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Temple of Heaven, Beijing
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Beijing, the current capital city of China, has a long and elaborate history. Beijing translates into "Northern Capital", and the city's history dates back to prehistoric times.
The Yongle Emperor
The Yongle Emperor
The earliest known history of present-day Beijing began in the Warring States Period in 473-221 BC, before the Qin, Han, and Jin Dynasties. The Liao Dynasty in 938 named Beijing the secondary capital, and the Mongol Yuan Dynasty also stationed its headquarters near what is now central modern Beijing. It was not until the beginning of the Ming Dynasty in 1368 when Beijing (then called Beiping) was named as China's capital, and began to take on the form in which it is recognized today. The third Ming emperor, called the Yongle Emperor, named the city Beijing in 1403, and the city was to serve as the co-capital alongside Nanjing. The Yongle emperor then embarked on the construction of the Forbidden City, a new imperial residence that was to become one of China's most famous and prized cultural artifacts.
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The Forbidden City, by Allen T. Chang
The Forbidden City served as the imperial residence as well as political center of Chinese government for almost five hundred years. Completed in 1420, 15 years after construction began, the palace covers an area of 720,000 square meters (7,800,000 square feet) and consists of 980 buildings. The style of the entire complex exemplifies the traditional Chinese style of architecture that is commonly reflected across East Asia.

3 Temple of Heaven
The Temple of Heaven, by star5112
The Yongle Emperor also commissioned the construction of another famous building, the Temple of Heaven, which served as the altar on which the Emperors of the Ming and subsequent Qing dynasties offered their annual prayer ceremonies for a good harvest. The most iconic building, the Hall of Prayer, was destroyed in a fire in 1889, and was re-built several years later. Like the Forbidden City, it is also one of Beijing's great cultural and historical treasures.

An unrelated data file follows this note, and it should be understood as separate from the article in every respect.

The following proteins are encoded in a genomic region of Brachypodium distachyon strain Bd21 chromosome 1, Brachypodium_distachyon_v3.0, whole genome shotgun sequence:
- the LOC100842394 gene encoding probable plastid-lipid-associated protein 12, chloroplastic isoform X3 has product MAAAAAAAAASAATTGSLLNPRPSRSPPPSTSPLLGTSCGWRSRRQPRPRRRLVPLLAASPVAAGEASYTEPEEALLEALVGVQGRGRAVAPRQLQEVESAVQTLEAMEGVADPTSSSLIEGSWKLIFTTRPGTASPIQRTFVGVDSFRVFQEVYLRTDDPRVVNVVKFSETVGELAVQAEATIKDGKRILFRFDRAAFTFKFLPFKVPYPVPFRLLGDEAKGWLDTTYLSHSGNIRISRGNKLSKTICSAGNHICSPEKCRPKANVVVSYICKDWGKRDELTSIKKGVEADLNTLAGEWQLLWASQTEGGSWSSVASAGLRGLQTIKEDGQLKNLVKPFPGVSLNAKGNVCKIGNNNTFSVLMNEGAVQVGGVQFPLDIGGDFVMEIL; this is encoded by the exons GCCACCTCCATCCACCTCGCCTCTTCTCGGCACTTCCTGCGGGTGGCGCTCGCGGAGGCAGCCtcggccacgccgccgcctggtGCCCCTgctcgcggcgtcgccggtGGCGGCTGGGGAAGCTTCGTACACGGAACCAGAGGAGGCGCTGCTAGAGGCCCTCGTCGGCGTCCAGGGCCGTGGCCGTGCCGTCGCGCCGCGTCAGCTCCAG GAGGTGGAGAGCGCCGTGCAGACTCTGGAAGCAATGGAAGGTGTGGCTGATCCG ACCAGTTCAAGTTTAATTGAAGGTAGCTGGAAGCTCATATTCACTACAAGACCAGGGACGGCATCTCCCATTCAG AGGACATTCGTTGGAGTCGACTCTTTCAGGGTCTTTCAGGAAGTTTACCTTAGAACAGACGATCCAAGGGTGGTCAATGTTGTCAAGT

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The Great Wall
70 kilometers north of Beijing lies the most well-preserved section of the famous Great Wall of China, known as the Badaling Great Wall. The entire Great Wall and its branches, which started out as a series of smaller walls to protect China's northern borders against nomadic invaders, stretch almost 9,000 kiolmeters across China's northern frontier. The most significant segments of the wall were built around 210 BC by the early Qin Dynasty by the first emperor, and most of the wall that stands today was built during the Ming Dynasty. The Great Wall is typically referred to as one of the 7 Wonders of the Medieval World, and is one of China's most recognizable historical structures.

In 1949, after the fall of the last Qing dynasty, the city was named back to Beijing and the capital city of China. Since then, it has rapidly modernized into a world-class city and major economic center, with over 22 million people.